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00000173-90ba-d20e-a9f3-93ba72e20000Are you curious about the Miami Valley, its history, people or economy? Is there a place, a person or a story that mystifies or intrigues you? Do you like to ask questions? WYSO Curious is an occasional series that lets you ask questions for WYSO reporters to answer. Submit your own question below!Here are some of the questions we've gotten so far:How does the City of Dayton determine who it rents properties to?What is it like being an independent/local restaurateur in the Miami Valley? How are they doing?In the works: A story about the future of the Arcade, a look at police response times in Dayton, a question about vacancies in downtown, and coming soon: the trains of Tipp City!  Vote for our next investigation:Onboarding site!!Production!!Onboarding site!!production site!

What's With That Buffalo? WYSO Curious Meets A Downtown Dayton Icon

buffalo statue in front of K12 Gallery in downtown Dayton
Jim Kahle
/
WYSO
Community Voices producer Jim Kahle seeks out the origin story of the buffalo statue in front of K12 Gallery.

"I have been curious about the big buffalo statue that stand outside K12 Gallery in downtown Dayton," says WYSO listener Gwen Owen. "I looked at again this morning on my way in and thought, 'what is your deal, you're this big serious heavy looking buffalo statue...' and I feel like it must have a story. Where did that thing come from?"

For that answer I went to the K12 TEJAS  gallery at the corner of South Jefferson Street and South Patterson Boulevard and asked long time arts supporter and fearless leader of K12, Jerri Stanard, just how that buffalo came to be there.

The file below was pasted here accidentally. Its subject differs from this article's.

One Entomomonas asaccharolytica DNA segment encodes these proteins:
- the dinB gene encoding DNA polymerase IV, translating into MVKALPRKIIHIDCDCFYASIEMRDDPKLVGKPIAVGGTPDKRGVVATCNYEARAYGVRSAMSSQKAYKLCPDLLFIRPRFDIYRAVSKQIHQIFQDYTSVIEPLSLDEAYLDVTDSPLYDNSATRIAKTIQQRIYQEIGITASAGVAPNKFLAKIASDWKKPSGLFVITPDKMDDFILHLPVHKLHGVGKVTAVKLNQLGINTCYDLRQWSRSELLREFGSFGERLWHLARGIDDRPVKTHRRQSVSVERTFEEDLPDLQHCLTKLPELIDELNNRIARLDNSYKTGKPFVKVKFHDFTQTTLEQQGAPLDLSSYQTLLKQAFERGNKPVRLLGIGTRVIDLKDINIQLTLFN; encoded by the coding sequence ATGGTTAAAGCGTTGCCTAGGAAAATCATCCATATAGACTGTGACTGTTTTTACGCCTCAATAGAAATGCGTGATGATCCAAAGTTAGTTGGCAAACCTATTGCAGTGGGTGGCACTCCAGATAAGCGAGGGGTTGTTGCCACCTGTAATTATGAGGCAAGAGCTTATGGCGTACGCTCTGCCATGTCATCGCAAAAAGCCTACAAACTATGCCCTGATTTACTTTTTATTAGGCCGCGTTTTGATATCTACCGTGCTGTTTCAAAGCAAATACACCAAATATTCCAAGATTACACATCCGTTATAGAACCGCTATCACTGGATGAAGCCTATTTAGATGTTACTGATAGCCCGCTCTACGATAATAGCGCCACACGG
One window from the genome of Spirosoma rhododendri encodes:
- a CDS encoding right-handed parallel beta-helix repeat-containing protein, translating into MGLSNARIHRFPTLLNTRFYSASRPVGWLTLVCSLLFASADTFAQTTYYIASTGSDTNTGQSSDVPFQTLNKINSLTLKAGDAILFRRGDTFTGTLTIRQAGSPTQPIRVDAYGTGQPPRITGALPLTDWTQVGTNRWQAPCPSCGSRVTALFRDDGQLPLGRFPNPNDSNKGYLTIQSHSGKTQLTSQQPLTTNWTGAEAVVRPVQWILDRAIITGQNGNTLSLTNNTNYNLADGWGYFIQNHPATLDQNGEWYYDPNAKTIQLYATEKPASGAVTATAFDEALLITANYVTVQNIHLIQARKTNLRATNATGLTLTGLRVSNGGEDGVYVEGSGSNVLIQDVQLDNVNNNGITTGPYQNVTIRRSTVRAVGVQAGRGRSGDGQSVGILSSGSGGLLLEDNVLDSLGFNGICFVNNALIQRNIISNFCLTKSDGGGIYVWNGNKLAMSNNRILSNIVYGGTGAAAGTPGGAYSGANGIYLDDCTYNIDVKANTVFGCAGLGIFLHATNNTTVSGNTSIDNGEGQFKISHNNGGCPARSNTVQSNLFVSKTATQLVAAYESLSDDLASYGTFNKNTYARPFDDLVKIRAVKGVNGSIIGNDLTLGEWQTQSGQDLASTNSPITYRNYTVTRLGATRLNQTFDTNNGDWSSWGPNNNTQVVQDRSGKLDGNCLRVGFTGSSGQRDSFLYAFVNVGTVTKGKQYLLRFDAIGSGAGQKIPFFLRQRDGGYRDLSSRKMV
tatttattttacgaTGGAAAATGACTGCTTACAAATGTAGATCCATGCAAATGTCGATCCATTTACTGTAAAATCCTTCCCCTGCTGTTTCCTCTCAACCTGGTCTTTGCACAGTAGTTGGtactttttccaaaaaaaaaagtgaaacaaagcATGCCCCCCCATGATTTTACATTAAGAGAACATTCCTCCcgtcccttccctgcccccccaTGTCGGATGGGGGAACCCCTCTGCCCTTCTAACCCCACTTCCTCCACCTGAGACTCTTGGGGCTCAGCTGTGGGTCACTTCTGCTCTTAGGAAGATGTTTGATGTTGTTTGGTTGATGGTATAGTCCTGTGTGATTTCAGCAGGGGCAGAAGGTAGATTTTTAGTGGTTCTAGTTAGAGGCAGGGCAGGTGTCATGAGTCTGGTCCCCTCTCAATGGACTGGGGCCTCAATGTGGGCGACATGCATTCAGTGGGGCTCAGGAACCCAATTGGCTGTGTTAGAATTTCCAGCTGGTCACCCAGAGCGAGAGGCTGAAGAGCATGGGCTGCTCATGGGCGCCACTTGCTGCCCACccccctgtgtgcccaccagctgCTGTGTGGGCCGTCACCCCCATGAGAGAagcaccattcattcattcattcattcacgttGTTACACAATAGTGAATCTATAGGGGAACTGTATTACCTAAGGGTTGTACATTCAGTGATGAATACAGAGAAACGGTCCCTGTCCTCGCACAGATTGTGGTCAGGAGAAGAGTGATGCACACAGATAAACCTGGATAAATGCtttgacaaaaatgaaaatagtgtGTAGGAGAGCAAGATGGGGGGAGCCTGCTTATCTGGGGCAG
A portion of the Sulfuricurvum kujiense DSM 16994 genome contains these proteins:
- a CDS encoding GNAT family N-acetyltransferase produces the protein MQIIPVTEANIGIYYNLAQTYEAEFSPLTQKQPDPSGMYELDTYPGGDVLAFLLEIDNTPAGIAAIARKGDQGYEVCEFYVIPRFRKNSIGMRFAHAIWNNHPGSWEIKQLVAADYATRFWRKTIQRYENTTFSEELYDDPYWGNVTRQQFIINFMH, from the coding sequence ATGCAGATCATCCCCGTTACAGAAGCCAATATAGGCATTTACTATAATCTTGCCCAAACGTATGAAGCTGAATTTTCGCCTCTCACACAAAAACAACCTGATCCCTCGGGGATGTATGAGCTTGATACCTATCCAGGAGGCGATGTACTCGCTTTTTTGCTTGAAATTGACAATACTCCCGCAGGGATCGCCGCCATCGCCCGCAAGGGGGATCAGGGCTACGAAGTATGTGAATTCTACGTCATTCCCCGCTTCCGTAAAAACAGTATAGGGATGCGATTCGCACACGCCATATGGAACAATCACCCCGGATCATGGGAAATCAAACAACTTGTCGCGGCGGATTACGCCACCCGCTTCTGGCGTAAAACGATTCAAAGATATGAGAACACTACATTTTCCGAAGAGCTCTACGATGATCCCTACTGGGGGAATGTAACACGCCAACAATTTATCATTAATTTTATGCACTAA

"So that happened in 2015," says Stanard. According to Stanard, here was no preamble, no meeting where the board of directors got together and said they needed a buffalo. "Mark Parker drove up in the lot with a large Buffalo Bison on his truck, [laughs] and he said 'hey what do you think about putting this out front to see if you can sell it?' I’m like, yeah that would be cool, that would be a lot of fun."

I asked whether the buffalo has a name after being at K12 for four years.

"Well, he’s still for sale," replied Stanard.

I traced down the owner of the nameless buffalo, Mark Parker, proprietor of West Side Auto Salvage, and asked him how he came to own a 16 foot long, nine foot tall, five foot wide fiberglass buffalo.

"The buffalo originated from The Greene," says Parker. "They had them at different places there, and after the holidays, they put them in storage.  Then, what I was told was, somebody else bought The Greene and they didn’t want to put them up. So actually they were in the parking garage of The Greene. One day I was looking on Craigslist, and I called the guy. I went up there and ended up cutting a deal and I bought all ten animals. We didn’t think about coming out of the parking garage, but when we got to the end, it was so low we couldn’t get it out. So we had to unload it again. It took ten of us to unload it and put it on these wheels and roll it out of the garage then put it back on this flat bed tow truck and bring it  to where it is."

We will never know all the stories the Buffalo could tell about its journey from a Wisconsin studio specializing in oversized animals and fiberglass sculpture to its current, temporary home at K12 Gallery where it's become a downtown Dayton icon.

Jerri Stanard says there's no clear path for the buffalo's future, but if K12 were able to come up with the money to purchase him or somebody decided to donated him, "He would definitely get a name!"

Ohio was once the home to countless wild buffalo roaming the great plains. The huge herds are long gone, but  downtown Dayton, Ohio is at least a temporary home to one nameless fiberglass buffalo.

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